Byron was the oldest son of James E. and Mary Alice Ayres Hall. He was born in Warrensburg, Johnson County, Missouri. His parents lived on a farm a few miles south of town, where their kids were raised. Sometime around 1902 Byron went to Washington State, where he worked on a cattle ranch near Walla Walla for six years.
The story now is picked up in the Warrensburg newspaper and it appears that he had some mental problems that were reflected in letters written to his family members and by some unusual actions, culminating in his heading for home on a train. On the train his actions were thought by some to be a result of alcohol and by others as that of a demented or deranged man.
Warrensburg Journal-Democrat, Warrensburg, Missouri, Friday, April 24, 1908.The newspaper goes on to state he went to the hotel, was met by three police officers and when they attempted to disarm him he shot all three of them, killing two. He then turned the gun on himself. The article reports that several days later a piece of mail from Byron Hall to his sister-in-law was received and written on the outside was “I leave Denver tonight. I have been followed from Canada by secret service men.”
Passengers on the “Hi Lewis Special", a local passenger train which arrives in Warrensburg at 8:10 p.m. from Kansas City, were annoyed and frightened Sunday evening all the way from Pleasant Hill to Warrensburg by a young man who persisted in walking through the coaches and flourishing a pistol. At times he uttered murderous threats, but nobody on the train seemed to be the object of his invective. At one time after the train left Holden he made a bold announcement that there would be bloody murder in Warrensburg that night.
The Train men succeeded in quieting the strange-acting passenger each time he would break out. Conductor Lewis used all the diplomacy at his command to get the demented man to Warrensburg and unload him before anything happened.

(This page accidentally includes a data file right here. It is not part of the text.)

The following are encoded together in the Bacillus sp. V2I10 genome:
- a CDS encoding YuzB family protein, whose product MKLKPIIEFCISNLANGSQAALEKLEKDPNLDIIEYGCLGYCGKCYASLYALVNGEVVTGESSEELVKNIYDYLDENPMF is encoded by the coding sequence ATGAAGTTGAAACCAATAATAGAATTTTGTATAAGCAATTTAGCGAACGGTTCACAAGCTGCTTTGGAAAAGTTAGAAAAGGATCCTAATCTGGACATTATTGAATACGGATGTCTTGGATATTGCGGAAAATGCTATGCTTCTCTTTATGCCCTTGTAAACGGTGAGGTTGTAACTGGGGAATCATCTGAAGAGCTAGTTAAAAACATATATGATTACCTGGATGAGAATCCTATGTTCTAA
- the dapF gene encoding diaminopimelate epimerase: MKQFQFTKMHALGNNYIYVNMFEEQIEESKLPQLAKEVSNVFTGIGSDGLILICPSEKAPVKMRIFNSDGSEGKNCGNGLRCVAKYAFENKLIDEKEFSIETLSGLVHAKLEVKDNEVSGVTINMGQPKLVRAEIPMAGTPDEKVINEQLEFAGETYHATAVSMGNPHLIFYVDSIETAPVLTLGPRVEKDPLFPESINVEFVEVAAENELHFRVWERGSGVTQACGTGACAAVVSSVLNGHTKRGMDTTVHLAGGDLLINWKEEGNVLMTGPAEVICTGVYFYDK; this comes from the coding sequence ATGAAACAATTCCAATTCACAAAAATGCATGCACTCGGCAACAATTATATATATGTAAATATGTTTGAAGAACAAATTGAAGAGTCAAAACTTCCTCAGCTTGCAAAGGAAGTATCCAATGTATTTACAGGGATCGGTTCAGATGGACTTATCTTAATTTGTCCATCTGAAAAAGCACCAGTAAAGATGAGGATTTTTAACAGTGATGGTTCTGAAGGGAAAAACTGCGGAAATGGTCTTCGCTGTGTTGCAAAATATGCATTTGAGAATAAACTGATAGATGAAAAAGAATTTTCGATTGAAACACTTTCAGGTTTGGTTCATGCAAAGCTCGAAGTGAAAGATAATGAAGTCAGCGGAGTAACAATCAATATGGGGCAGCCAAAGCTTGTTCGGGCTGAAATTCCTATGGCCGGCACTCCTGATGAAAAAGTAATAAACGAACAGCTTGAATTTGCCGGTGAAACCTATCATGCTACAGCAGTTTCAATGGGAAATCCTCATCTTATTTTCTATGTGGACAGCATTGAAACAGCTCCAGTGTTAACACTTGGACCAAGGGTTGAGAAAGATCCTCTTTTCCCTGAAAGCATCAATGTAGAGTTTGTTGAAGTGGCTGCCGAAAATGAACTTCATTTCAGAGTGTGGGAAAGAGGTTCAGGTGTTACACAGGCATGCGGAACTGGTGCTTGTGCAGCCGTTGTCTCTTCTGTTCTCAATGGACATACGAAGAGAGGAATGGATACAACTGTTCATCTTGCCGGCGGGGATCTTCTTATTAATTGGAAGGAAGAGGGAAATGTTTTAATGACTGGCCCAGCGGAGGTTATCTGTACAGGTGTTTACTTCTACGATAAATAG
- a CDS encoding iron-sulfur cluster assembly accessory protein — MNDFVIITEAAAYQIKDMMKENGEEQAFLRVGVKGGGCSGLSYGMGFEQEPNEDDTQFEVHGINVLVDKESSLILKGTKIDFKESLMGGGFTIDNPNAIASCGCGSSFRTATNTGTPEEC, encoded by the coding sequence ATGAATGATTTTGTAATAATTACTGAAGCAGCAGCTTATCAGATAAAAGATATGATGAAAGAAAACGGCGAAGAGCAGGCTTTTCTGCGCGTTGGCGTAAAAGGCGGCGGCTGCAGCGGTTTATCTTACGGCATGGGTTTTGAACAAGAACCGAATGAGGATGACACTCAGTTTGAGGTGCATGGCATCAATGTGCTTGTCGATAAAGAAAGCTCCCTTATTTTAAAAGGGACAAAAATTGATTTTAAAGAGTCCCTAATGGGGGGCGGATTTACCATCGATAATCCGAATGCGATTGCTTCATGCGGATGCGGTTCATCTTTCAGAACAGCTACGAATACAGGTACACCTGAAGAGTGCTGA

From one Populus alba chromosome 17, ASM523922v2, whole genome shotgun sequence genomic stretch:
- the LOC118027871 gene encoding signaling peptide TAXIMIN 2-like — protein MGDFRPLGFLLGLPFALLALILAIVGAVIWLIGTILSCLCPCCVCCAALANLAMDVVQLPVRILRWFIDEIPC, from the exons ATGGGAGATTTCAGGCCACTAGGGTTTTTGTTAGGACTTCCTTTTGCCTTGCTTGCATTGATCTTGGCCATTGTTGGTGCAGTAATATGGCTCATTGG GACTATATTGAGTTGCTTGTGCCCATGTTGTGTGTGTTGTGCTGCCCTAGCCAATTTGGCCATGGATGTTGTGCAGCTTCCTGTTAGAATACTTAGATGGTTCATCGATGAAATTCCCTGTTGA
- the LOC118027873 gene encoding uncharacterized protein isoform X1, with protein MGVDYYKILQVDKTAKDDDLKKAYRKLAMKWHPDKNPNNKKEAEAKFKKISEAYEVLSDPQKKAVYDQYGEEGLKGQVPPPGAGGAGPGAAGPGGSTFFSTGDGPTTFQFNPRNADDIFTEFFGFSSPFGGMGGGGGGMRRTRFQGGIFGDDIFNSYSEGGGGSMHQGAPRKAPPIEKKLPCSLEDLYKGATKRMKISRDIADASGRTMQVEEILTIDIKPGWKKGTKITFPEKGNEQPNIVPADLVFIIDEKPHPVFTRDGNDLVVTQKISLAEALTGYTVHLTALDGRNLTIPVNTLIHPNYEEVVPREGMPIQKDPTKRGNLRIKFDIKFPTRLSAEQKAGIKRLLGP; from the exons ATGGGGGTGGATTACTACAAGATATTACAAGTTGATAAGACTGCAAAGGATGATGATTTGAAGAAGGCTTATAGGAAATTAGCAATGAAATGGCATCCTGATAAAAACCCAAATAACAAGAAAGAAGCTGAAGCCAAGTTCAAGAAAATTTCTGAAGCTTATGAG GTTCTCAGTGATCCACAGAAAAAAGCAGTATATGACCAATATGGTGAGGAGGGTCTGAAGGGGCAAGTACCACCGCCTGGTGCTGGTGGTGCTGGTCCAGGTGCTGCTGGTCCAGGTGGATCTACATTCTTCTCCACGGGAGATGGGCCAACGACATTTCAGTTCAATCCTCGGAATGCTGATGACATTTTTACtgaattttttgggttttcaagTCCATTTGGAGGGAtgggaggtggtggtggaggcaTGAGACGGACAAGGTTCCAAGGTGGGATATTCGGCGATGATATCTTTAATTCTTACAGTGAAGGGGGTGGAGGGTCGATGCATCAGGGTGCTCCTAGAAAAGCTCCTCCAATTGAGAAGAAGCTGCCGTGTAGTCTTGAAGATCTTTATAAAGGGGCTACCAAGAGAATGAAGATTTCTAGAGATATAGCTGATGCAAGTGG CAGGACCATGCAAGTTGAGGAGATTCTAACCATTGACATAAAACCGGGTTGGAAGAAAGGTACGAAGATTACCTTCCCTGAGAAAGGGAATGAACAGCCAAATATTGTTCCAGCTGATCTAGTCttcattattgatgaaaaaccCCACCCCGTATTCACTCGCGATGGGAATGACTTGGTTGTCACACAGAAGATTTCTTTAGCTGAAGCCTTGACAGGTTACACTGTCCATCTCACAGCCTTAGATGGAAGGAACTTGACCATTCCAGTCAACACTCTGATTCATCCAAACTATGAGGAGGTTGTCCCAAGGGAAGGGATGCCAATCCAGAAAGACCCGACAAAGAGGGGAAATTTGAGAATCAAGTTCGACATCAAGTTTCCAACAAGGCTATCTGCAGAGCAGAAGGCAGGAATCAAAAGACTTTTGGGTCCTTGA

When the train reached here the stranger got off carrying his pistol in hand. There was the usual coterie of platform loafers who were not slow to discover the threatenings of the man. A few flourishes of his gun on the platform and he had everything to himself.
The newspaper reported being puzzled over these events, and described Byron's background thusly: "At home, in school, and socially, he was an exemplary young man and everybody was his friend. Nothing is known to indicate that he had departed in the lesst from his training since leaving home six years ago. In Washington he spent all these years in the employ of one man and bore a first class reputation. A dispatch from Walla Walla April 21 verifies this."
The newspaper reporter - and maybe the townspeople also - probably did not know that Byron's father James had a much older brother in Franklin County, Missouri who was considered deranged and who ultimately was hanged for murdering his own sister. His intent had been to kill all of his siblings so he would be the lone heir of his father's estate.